(2) Because P had no other gross income during the 31 months at issue, 100 percent of P's gross income during that time is treated as derived from an active trade or business in the qualified opportunity zone for purposes of satisfying the 50-percent test of section 1397C(b)(2).

(3) For purposes of satisfying the requirement of section 1397C(b)(4), during the period of land acquisition and building construction a substantial portion of P's intangible property is treated as being used in the active conduct of a trade or business in the qualified opportunity zone.

(4) All of the facts described are consistent with QOF T's interest in P being a qualified opportunity zone partnership interest for purposes of satisfying the 90-percent test in section 1400Z-2(d)(1).

(C) Analysis of substantial improvement. The above conclusions would also apply if P's plans had been to buy and substantially improve a pre-existing commercial building. In addition, the fact that P's basis in the building has not yet doubled does not cause the building to fail to satisfy section 1400Z-2(d)(2)(D)1)(III).

(6) Trade or businesses described in section 144(c)(6)(B) not eligible. Pursuant to section 1400Z-2(d)(3)(A)(iii), the following trades or businesses described in section 144(c)(6)(B) cannot qualify as a qualified opportunity zone business:

(i) Any private or commercial golf course,

(ii) Country club,

(iii) Massage parlor,

(iv) Hot tub facility,

(v) Suntan facility,

(vi) Racetrack or other facility used for gambling, or

(vii) Any store the principal business of which is the sale of alcoholic beverages for consumption off premises.

(e) Exceptions based on where an entity is created, formed, or organized—(1) QOFs. If a partnership or corporation (an entity) is not organized in one of the 50 states, the District of Columbia, or the U.S. possessions, it is ineligible to be a QOF. If an entity is organized in a U.S. possession but not in one of the 50 States or the District of Columbia, it may be a QOF only if it is organized for the purpose of investing in qualified opportunity zone property that relates to a trade or business operated in the U.S. possession in which the entity is organized.

(2) Entities that can issue qualified opportunity zone stock or qualified opportunity zone partnership interests. If an entity is not organized in one of the 50 states, the District of Columbia, or the U.S. possessions, an equity interest in the entity is neither qualified opportunity zone stock nor a qualified opportunity zone partnership interest. If an entity is organized in a U.S. possession but not in one of the 50 States or the District of Columbia, an equity interest in the entity may be qualified opportunity zone stock or a qualified opportunity zone partnership interest, as the case may be, only if the entity conducts a qualified opportunity zone business in the U.S. possession in which the entity is organized. An entity described in the preceding sentence is treated as satisfying the “domestic” requirement in section 1400Z-2(d)(2)(B)(i) or section 1400Z-2(C)(i).

(3) U.S. possession defined. For purposes of this paragraph (e), a U.S. possession means any jurisdiction other than the 50 States and the District of Columbia where a designated qualified opportunity zone exists under section 1400Z-1.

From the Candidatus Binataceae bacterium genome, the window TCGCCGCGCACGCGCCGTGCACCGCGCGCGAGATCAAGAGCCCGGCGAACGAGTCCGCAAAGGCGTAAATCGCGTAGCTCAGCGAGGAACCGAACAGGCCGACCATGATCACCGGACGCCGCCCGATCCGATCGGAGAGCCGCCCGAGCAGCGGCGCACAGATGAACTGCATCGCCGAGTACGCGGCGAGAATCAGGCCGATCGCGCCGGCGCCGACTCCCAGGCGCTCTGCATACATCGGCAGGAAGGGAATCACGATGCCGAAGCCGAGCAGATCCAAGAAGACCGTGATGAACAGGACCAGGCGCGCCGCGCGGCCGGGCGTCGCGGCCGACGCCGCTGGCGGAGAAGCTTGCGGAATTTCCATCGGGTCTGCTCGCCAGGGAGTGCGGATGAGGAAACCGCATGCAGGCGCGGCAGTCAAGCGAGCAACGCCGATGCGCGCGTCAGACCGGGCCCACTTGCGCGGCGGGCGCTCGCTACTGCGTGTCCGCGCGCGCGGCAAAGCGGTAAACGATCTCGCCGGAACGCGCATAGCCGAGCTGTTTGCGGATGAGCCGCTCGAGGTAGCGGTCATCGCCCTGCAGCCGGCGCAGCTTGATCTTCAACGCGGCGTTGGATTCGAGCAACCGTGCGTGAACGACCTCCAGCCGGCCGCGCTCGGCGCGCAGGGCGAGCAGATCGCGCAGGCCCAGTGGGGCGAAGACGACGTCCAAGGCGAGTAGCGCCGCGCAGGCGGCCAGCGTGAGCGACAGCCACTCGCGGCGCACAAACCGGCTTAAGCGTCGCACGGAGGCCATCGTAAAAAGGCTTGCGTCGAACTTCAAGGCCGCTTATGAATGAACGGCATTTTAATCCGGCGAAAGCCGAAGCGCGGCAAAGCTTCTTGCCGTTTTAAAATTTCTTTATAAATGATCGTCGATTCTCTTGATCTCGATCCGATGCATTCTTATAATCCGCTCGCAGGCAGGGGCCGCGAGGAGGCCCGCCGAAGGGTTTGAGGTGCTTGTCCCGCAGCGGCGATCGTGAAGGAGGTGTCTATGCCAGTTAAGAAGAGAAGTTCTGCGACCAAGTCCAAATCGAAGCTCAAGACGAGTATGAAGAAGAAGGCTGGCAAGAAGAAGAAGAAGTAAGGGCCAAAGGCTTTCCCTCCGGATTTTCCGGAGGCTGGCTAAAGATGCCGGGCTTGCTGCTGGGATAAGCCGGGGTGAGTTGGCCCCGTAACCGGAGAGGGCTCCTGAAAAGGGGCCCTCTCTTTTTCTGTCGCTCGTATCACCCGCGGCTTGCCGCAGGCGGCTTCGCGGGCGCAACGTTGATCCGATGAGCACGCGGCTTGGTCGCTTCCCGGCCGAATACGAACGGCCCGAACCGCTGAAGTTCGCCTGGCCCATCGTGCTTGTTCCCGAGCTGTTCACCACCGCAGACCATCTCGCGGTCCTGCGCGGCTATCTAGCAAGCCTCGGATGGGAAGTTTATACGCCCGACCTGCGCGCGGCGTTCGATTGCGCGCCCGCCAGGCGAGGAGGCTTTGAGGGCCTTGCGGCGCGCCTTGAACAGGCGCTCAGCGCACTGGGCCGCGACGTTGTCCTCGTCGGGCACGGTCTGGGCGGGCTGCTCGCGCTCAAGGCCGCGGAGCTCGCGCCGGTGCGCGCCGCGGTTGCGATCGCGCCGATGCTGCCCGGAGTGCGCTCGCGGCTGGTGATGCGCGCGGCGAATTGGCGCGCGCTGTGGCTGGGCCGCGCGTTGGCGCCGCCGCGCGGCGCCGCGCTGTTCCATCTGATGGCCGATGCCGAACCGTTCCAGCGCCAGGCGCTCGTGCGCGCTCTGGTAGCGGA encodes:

(f) Applicability date. This section applies for QOF taxable years that begin on or after the date of publication in the Federal Register of a Treasury decision adopting these proposed rules as final regulations. A QOF, however, may rely on the proposed rules in this section with respect to taxable years that begin before the date of applicability of this section, but only if the QOF applies the rules in their entirety and in a consistent manner.

Start Amendment Part

Par. 5. Section 1.1400Z2(e)-1 is added to read as follows:

End Amendment Part
Applicable rules.

(a) Treatment of investments with mixed funds—(1) Investments to which no election under section 1400Z-2(a) applies. If a taxpayer invests money in a QOF and does not make an election under section 1400Z-2(a) with respect to that investment, the investment is one described in section 1400Z-2(e)(1)(A)(ii) (a separate investment to which section 1400Z-2(a), (b), and (c) do not apply).

(2) Treatment of deemed contributions of money under 752(a). In the case of a QOF classified as a partnership for Federal income tax purposes, the deemed contribution of money described in section 752(a) does not create or increase an investment in the fund described in section 1400Z-2(e)(1)(A)(ii). Thus, any basis increase resulting from a deemed section 752(a) contribution is not taken into account in determining the portion of a partner's investment subject to section 1400Z-2(e)(1)(A)(i) or (ii).

(3) Example.

The following example illustrates the rules of this paragraph (a):

(i) Taxpayer A owns a 50 percent capital interest in Partnership P. Under section 1400Z 2(e)(1), 90 percent of A's investment is described in section 1400Z-2(e)(1)(A)(i) (an investment that only includes amounts to which the election under section 1400Z-2(a) applies), and 10 percent is described in section 1400Z-2(e)(1)(A)(ii) (a separate investment consisting of other amounts). Partnership P borrows $8 million. Under § 1.752-3(a), taking into account the terms of the partnership agreement, $4 million of the $8 million liability is allocated to A. Under section 752(a), A is treated as contributing $4 million to Partnership P. Under paragraph (2) of this section, A's deemed $4 million contribution to Partnership P is ignored for purposes of determining the percentage of A's investment in Partnership P subject to the deferral election under section 1400Z-2(a) or the portion not subject to such the deferral election under section 1400Z-2(a). As a result, after A's section 752(a) deemed contribution, 90 percent of A's investment in Partnership P is described in section 1400Z-2(e)(1)(A)(i) and 10 percent is described in section 1400Z-2(e)(1)(A)(ii).

(ii) [Reserved]

(b) [Reserved]

(c) Applicability date. This section applies to investments in, and deemed contributions of money to, a QOF that occur on or after the date of publication in the Federal Register of a Treasury decision adopting these proposed rules as final regulations. An eligible taxpayer, however, may rely on the proposed rules in this section with respect to investments, and deemed contributions, before the date of applicability of this section, but only if the taxpayer applies the rules in their entirety and in a consistent manner.

Start Signature

Kirsten B. Wielobob,

Deputy Commissioner for Services and Enforcement.

End Signature End Supplemental Information

[FR Doc. 2018-23382 Filed 10-25-18; 4:15 pm]

BILLING CODE 4830-01-P